The ability to drive safely and concentrate on the road falls considerably whilst talking on a mobile phone, even if the driver is using a hands-free device, which is currently legal in the UK. A new study carried out by Strasbourg University has found that almost a third less information is registered by drivers when speaking on the phone.
A third less information about drivers’ surroundings, including road signs and other vehicles in the area is retained or even noticed when using a mobile phone to talk when compared to driving uninterrupted. Phone users’ awareness on the roads was seen to drop even lower when higher levels of attention were needed, such as when illuminated signs needed to be read. There was also interesting no different between drivers using Bluetooth kids, ear buds, telephone loudspeakers or their phone held in their hand to their ear.
The research was carried out by neuroscientists from Strasbourg University and they questioned 3,500 drivers from a service area on the A11 motorway which is between Paris and Chartres in France. All of the participants were asked a series of questions about signs, monuments and vehicles in the area they had just passed in the last 50km, with a few red herrings thrown in to further test their focus. Motorists who admitted to using their phone were able to recall 30% less information overall in average, with 50% less for events which were dependent on a sustained level of attention such as reading those flashing, illuminated signs. A further 40% using their phones also claimed to have noticed the red herring events which weren’t present, whilst only 9% of those driving uninterrupted recognised the same.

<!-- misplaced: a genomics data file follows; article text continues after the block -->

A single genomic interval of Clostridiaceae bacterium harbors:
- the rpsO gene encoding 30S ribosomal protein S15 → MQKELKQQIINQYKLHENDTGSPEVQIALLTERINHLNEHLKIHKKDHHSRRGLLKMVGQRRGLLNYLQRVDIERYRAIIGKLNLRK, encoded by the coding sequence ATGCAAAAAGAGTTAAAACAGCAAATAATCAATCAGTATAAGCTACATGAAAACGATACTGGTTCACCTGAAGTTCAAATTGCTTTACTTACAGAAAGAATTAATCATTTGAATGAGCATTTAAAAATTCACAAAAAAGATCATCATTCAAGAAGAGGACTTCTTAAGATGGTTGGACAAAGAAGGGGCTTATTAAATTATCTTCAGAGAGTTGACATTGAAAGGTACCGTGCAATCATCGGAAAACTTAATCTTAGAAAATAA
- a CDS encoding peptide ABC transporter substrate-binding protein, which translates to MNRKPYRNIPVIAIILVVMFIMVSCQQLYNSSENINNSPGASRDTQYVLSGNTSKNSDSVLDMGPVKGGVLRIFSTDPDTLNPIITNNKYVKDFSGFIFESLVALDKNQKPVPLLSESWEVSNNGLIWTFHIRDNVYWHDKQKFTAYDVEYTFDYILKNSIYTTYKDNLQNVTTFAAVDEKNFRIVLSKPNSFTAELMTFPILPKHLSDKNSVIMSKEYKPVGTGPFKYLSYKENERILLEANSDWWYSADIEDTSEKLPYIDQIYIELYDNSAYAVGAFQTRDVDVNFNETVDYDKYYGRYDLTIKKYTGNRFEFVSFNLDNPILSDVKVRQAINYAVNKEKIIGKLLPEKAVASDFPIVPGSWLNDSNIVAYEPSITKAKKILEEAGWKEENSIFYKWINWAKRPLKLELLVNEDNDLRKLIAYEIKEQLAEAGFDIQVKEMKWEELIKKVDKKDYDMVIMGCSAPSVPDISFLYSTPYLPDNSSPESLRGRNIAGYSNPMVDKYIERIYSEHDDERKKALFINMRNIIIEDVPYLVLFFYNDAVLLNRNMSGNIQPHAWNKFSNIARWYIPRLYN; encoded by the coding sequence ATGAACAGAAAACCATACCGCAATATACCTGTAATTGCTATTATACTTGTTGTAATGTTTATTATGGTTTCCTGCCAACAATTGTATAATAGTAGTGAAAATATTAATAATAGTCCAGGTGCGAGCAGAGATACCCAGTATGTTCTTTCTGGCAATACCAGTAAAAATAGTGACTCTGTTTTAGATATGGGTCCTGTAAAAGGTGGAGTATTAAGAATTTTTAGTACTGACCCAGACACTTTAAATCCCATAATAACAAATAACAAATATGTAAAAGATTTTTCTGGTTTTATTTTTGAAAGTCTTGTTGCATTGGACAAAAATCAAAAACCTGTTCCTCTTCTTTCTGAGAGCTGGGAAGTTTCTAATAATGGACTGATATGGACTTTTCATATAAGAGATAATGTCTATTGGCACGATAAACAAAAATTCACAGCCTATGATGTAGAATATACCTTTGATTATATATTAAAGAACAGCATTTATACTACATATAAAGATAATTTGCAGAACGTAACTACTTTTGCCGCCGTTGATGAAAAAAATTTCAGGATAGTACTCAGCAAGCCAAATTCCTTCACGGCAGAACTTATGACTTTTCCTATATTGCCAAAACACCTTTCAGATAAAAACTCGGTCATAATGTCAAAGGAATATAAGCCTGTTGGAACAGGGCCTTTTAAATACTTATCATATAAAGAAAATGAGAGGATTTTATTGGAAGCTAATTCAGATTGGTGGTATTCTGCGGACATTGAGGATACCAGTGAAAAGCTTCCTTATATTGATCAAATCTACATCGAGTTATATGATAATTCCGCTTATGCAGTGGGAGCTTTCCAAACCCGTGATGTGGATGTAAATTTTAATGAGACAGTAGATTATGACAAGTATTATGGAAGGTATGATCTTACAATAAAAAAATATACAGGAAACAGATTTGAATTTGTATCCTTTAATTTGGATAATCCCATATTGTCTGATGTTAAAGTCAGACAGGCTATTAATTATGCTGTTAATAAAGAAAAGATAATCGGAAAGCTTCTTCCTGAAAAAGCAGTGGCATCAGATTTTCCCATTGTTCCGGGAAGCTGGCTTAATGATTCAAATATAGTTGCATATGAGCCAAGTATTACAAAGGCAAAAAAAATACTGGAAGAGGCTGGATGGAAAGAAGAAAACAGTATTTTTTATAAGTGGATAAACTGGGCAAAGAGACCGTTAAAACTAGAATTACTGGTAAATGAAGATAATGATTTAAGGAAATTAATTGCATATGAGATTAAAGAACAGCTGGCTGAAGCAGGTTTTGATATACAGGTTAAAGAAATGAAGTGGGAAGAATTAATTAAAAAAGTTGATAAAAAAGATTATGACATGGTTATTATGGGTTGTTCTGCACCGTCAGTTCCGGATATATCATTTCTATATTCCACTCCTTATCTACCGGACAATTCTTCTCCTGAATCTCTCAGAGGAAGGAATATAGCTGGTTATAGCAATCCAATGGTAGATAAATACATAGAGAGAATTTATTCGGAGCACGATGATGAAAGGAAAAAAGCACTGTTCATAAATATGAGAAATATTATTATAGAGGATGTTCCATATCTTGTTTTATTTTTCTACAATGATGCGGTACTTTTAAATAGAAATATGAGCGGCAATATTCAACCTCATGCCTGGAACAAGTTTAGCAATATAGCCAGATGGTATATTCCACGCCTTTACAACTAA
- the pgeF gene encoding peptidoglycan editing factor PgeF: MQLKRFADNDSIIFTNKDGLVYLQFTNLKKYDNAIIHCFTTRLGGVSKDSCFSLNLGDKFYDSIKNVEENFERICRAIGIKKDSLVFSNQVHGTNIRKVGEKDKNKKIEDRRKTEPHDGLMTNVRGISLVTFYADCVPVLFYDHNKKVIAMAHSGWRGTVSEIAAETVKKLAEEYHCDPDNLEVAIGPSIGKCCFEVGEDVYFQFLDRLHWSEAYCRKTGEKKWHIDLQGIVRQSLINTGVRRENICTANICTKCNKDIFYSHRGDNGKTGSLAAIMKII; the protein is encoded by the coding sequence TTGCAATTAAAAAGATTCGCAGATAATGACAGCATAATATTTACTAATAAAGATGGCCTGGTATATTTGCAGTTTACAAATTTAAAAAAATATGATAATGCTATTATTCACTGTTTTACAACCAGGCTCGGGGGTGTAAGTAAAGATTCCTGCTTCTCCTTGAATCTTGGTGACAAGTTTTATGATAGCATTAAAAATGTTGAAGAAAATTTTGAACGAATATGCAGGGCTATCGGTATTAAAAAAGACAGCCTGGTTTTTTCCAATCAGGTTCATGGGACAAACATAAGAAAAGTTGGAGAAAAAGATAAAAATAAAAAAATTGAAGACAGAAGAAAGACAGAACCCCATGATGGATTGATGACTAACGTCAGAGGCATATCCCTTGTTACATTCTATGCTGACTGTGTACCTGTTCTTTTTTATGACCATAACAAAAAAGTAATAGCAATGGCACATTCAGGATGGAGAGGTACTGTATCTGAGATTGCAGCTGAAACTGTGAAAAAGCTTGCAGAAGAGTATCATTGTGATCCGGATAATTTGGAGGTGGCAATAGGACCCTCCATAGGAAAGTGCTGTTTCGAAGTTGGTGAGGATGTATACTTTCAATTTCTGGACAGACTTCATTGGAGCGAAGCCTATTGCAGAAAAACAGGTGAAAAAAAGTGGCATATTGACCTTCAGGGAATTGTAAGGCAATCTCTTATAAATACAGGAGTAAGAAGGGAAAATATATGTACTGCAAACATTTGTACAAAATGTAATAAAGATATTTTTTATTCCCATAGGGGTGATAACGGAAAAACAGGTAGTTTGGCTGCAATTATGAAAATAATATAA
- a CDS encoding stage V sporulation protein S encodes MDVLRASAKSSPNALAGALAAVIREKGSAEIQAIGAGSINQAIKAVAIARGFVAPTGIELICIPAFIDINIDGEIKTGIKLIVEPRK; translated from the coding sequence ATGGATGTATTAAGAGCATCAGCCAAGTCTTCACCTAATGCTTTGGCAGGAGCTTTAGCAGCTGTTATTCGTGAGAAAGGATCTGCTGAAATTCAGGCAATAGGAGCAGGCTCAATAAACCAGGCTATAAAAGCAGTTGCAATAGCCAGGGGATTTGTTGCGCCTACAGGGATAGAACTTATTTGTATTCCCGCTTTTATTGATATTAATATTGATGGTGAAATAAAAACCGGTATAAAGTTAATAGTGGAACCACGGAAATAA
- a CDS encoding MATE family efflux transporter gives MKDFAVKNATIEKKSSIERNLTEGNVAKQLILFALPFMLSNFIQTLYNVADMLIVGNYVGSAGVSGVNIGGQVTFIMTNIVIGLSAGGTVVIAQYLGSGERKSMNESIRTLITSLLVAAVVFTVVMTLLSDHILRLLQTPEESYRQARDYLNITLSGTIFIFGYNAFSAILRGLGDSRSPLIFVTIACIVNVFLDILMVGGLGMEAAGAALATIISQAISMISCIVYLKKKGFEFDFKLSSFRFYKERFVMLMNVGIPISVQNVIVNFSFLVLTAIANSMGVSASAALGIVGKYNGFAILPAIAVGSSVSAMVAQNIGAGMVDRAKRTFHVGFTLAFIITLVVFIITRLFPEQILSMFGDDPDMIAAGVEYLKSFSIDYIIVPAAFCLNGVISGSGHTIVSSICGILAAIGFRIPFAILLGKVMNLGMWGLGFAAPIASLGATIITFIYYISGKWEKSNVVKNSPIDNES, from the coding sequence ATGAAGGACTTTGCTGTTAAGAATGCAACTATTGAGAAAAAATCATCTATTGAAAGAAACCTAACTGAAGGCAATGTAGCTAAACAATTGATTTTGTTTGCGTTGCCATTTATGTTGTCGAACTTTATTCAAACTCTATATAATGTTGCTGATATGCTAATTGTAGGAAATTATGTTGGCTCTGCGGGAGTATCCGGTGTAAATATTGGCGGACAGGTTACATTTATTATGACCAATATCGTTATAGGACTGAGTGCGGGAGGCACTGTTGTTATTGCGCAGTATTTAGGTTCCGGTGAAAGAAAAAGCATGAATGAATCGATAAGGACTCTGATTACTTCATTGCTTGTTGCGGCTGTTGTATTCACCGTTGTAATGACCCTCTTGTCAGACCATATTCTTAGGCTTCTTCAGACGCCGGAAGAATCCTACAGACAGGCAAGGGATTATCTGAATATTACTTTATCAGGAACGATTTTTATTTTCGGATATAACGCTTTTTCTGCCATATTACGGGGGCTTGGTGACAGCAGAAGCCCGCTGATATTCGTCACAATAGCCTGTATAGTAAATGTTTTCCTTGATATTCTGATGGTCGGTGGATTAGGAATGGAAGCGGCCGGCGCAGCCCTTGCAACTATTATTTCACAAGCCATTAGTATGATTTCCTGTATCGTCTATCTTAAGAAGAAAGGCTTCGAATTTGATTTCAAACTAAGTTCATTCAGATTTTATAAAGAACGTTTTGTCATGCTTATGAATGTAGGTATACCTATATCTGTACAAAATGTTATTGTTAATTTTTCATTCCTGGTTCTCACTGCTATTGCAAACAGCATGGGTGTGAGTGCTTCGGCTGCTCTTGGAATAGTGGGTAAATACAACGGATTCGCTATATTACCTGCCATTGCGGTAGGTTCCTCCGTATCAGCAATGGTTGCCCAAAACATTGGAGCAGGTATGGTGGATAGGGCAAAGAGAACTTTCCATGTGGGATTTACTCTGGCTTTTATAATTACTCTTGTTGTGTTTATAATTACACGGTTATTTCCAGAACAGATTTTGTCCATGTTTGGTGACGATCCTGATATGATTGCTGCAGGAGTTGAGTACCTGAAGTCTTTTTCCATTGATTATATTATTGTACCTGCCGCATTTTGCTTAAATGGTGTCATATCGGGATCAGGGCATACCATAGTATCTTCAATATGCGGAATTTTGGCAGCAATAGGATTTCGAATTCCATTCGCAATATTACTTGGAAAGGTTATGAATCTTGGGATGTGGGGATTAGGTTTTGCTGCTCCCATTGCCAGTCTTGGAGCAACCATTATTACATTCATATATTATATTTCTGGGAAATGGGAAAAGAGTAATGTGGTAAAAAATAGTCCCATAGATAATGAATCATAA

The researchers also carried out a second set of tests in their laboratories which found that drivers’ performance fell significantly when speaking on the phone compared with talking to a passenger. Participants made 50% fewer eye movements when using the telephone and they were also found to spend more time in the passing lane, made more movements sideways and had demonstrably slower reactions than drivers who were conversing with passengers in the car. The volunteers also had their conversations analysed and this found that those speaking on the phone took 124 longer to answer questions which further suggests that conversations were more distracting when the speaker was not in the car with the driver.
With the possibility that the penalty for using a mobile phone when driving could double, this research needs to be taken into real consideration, to ensure we are providing the safest roads for those who drive responsibly. It also adds strength to the case of road safety campaigners who have said that hands free kits are still very dangerous.